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American author Ellen Wittlinger once quipped, “When there is an elephant in the room, you can't pretend it isn't there and just discuss the ants.”
Makes perfect sense. Yet, we do it all the time.
Take the recent announcement by Ontario Health Minister Eric Hoskins to add 20 full-time mental health workers — on top of the eight already there — to the complement of trained professionals trying to cope with the horrific suicide problems at the First Nations community of Pikangikum.
Calling it “a community in crisis,” Hoskins said, “We heard from the chief . . . as well as others that the situation on the ground . . . just how grave it is and the need for trauma counselling as well as broader mental health supports for children and youth at risk.”
Hard to argue with that. Sadly, Pikangikum was named by Maclean's magazine in 2012 as “the suicide capital of the world,” and the death of four youths this month, two of them just 12 years old, has done nothing to change that horrible reality.
For its part, Ottawa is considering dispatching the Armed Forces there to set up tents or other temporary facilities in which to hold the counselling sessions. And just last year, a new school was built.
Millions have been poured into the community — and certainly more can and should be done — and yet, alas, the suicides continue. In 2012, suicides in the community of just 2,400 people reached an appalling rate of 250 per 100,000 people and the community will soon have one mental health worker for every 100 residents.
How bleak is the situation?
Last week, The Globe and Mail quoted from a ruling by Ontario Superior Court Justice David Gibson — who has traveled there monthly as both a lawyer and a judge for 24 years — in sentencing two local men who pleaded guilty to charges from a 2015 riot that resulted from an OPP officer using a taser on an unco-operative local man during a traffic stop.
“I have seen first-hand the steady and rapid increase in the size of the community, the explosion of violent crime and the deterioration of living conditions,” wrote Gibson. “Seventy-five per cent of the community is under 25 years old. The entire population lives in 375 homes. A single diesel generator supplies electricity to the community and 80 per cent of the homes lack running water and sewage. Unemployment is 75 per cent. Alcoholism and solvent abuse is rampant, with estimates that up to 500 young people sniff gasoline.”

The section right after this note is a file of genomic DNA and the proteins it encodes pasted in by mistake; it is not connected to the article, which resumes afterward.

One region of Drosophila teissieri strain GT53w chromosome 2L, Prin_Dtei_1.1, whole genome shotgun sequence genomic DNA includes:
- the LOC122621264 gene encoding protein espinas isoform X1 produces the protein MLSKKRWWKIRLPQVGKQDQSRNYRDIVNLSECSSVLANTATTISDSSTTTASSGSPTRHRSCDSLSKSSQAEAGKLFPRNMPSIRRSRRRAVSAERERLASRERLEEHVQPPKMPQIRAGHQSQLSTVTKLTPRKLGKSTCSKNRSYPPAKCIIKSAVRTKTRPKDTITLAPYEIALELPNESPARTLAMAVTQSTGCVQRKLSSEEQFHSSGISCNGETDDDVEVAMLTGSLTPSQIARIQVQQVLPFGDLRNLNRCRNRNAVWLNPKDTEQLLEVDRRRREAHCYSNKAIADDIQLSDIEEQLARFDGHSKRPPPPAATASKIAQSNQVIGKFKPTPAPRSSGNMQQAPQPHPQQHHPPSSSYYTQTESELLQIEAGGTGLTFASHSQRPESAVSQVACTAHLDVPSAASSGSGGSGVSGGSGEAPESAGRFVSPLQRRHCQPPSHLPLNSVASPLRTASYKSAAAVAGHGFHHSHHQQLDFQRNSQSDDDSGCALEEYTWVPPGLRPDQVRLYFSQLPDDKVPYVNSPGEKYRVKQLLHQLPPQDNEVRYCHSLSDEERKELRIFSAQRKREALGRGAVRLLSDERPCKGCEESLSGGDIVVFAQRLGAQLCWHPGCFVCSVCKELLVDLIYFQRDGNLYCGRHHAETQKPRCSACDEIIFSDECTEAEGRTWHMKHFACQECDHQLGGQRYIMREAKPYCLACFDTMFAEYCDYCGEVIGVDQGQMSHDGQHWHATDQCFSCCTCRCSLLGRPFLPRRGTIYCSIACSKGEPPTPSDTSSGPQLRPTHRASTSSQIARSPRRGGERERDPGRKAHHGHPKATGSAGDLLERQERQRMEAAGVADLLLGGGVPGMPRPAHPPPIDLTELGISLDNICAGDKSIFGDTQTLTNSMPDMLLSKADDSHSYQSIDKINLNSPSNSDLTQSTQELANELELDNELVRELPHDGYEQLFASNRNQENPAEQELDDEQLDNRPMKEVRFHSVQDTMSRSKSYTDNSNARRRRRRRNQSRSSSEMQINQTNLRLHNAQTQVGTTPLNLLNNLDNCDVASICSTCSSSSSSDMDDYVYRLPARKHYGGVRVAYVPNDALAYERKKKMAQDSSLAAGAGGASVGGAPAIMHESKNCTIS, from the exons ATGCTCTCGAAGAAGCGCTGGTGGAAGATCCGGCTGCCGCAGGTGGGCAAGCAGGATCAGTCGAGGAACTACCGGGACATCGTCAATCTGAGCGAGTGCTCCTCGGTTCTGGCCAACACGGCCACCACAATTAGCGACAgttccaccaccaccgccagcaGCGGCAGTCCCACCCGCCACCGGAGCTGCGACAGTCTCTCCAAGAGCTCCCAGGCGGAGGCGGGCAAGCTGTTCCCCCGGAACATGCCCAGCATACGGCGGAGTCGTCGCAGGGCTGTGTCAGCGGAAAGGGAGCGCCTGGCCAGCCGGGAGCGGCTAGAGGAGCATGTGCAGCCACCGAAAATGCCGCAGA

There's more — and it doesn't get any better — but you get the drift.
Pikangikum sits in a remote area about 100 kilometres north of Red Lake, near the Manitoba border, and is mainly accessible by air. There has been an attempt to turn the nearby boreal forest surrounding it into a source of jobs for timber, but that is just a pin prick in the balloon of social and economic ills dragging down that community.
So what to do?
Well, past experiences of resettling haven't gone well. Witness the residential schools disaster, which began with good intentions but brought pain and heartache to generations of Firsts Nations kids and their families.
In most of Canada, children grow up infused with the hope that, like their parents, they'll be able to get a job and support their own families some day. Obviously, it doesn't always work out that way. But for the most part it does.
But the children of Pikangikum cannot possibly have that sense of hope. They look around and see little but despair, violence, addiction and unemployment. No wonder the suicide rate is what it is. No amount of social workers, while helpful, can change that stark reality.
Indeed, while Pikangikum may be the worst example of social ills among Native communities, many more across this country are not far behind.
We stick people on a rock somewhere — or, to be more precise, they insist on living in their ancestral homes — and we throw billions of tax dollars at them in the vain hope that money can paper over the impossibility of instilling hope and pride in the next generation, who are being hit over the head every day by the horrible realities of being segregated from mainstream society.
The sad truth is that everybody knows this reality but nobody will do much about it, beyond continuing the failed policy of sending money and/or professionals to at least tamp it down a bit.
It is not a story with a happy ending. The elephant, I fear, is not about to leave the building. And the pain is not about to ease.
Post date: 2017-08-02 15:37:02
Post date GMT: 2017-08-02 19:37:02
Post modified date: 2017-08-03 12:52:18
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